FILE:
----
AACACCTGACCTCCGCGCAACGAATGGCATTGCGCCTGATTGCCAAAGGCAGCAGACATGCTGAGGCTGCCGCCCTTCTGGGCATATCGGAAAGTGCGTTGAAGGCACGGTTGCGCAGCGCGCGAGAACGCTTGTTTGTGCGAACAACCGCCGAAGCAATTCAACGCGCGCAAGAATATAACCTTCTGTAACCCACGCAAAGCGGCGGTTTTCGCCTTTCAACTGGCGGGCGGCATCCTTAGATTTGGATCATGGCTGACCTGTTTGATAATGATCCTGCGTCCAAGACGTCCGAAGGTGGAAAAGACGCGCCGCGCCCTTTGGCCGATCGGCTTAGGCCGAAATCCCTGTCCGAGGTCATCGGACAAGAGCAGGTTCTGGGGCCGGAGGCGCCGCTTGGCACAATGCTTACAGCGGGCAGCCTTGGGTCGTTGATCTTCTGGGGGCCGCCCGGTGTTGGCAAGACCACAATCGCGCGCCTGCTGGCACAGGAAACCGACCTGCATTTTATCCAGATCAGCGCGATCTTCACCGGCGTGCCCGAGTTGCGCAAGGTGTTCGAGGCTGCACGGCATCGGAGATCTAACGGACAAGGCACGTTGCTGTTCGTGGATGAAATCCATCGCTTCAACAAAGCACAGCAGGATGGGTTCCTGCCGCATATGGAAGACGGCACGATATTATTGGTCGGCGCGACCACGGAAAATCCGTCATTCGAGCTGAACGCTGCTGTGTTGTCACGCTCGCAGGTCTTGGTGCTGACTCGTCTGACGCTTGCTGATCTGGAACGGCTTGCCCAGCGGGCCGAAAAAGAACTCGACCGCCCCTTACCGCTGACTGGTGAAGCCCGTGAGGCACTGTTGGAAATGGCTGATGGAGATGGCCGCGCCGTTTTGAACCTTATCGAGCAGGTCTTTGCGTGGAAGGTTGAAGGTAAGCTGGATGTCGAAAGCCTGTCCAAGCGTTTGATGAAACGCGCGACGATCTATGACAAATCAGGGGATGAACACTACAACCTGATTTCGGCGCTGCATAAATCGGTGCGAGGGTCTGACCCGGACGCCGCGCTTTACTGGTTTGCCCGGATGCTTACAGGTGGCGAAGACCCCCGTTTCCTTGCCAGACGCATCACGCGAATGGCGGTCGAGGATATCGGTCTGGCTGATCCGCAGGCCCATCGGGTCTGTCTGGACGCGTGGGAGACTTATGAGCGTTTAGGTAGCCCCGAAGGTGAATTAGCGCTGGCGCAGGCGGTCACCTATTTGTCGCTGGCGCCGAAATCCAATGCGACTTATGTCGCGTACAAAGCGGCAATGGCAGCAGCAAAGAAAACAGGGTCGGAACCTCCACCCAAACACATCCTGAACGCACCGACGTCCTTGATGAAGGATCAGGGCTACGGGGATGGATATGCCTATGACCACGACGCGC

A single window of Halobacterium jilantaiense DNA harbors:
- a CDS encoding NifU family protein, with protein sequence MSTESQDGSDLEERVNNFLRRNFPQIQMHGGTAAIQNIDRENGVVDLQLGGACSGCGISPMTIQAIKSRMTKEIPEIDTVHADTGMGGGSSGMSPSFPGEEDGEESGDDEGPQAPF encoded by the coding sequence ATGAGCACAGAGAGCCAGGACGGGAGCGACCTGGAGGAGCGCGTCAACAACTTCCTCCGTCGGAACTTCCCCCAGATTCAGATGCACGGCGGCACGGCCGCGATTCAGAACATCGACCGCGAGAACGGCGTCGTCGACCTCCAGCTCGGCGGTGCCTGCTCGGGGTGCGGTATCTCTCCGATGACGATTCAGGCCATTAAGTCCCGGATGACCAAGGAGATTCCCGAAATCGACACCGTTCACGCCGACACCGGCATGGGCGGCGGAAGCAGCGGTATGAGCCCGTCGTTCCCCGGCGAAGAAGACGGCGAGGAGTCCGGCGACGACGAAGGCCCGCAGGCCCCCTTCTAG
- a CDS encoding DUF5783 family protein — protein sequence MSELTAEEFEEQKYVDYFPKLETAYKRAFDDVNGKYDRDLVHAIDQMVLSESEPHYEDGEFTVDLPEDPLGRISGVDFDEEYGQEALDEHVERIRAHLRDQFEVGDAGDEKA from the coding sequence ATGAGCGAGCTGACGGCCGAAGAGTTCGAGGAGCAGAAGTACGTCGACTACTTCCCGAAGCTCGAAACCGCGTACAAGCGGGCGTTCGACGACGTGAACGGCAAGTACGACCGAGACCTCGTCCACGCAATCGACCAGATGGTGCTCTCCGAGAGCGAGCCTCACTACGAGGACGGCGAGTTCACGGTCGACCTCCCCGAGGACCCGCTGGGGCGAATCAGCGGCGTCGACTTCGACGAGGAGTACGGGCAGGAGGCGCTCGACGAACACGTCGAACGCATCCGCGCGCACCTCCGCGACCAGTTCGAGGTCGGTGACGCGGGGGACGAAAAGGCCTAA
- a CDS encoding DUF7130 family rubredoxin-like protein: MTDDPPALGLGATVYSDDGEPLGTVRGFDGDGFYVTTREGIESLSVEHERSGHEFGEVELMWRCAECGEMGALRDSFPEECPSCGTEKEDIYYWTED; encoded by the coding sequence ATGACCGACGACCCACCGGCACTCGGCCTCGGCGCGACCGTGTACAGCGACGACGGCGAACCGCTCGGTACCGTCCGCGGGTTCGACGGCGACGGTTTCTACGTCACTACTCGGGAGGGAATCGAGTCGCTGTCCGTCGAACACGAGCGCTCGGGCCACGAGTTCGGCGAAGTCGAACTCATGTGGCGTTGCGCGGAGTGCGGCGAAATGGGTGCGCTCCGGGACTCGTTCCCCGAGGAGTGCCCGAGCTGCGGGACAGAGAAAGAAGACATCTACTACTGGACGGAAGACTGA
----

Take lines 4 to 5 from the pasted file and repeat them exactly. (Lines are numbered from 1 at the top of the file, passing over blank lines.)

- a CDS encoding DUF5783 family protein — protein sequence MSELTAEEFEEQKYVDYFPKLETAYKRAFDDVNGKYDRDLVHAIDQMVLSESEPHYEDGEFTVDLPEDPLGRISGVDFDEEYGQEALDEHVERIRAHLRDQFEVGDAGDEKA from the coding sequence ATGAGCGAGCTGACGGCCGAAGAGTTCGAGGAGCAGAAGTACGTCGACTACTTCCCGAAGCTCGAAACCGCGTACAAGCGGGCGTTCGACGACGTGAACGGCAAGTACGACCGAGACCTCGTCCACGCAATCGACCAGATGGTGCTCTCCGAGAGCGAGCCTCACTACGAGGACGGCGAGTTCACGGTCGACCTCCCCGAGGACCCGCTGGGGCGAATCAGCGGCGTCGACTTCGACGAGGAGTACGGGCAGGAGGCGCTCGACGAACACGTCGAACGCATCCGCGCGCACCTCCGCGACCAGTTCGAGGTCGGTGACGCGGGGGACGAAAAGGCCTAA
- a CDS encoding DUF7130 family rubredoxin-like protein: MTDDPPALGLGATVYSDDGEPLGTVRGFDGDGFYVTTREGIESLSVEHERSGHEFGEVELMWRCAECGEMGALRDSFPEECPSCGTEKEDIYYWTED; encoded by the coding sequence ATGACCGACGACCCACCGGCACTCGGCCTCGGCGCGACCGTGTACAGCGACGACGGCGAACCGCTCGGTACCGTCCGCGGGTTCGACGGCGACGGTTTCTACGTCACTACTCGGGAGGGAATCGAGTCGCTGTCCGTCGAACACGAGCGCTCGGGCCACGAGTTCGGCGAAGTCGAACTCATGTGGCGTTGCGCGGAGTGCGGCGAAATGGGTGCGCTCCGGGACTCGTTCCCCGAGGAGTGCCCGAGCTGCGGGACAGAGAAAGAAGACATCTACTACTGGACGGAAGACTGA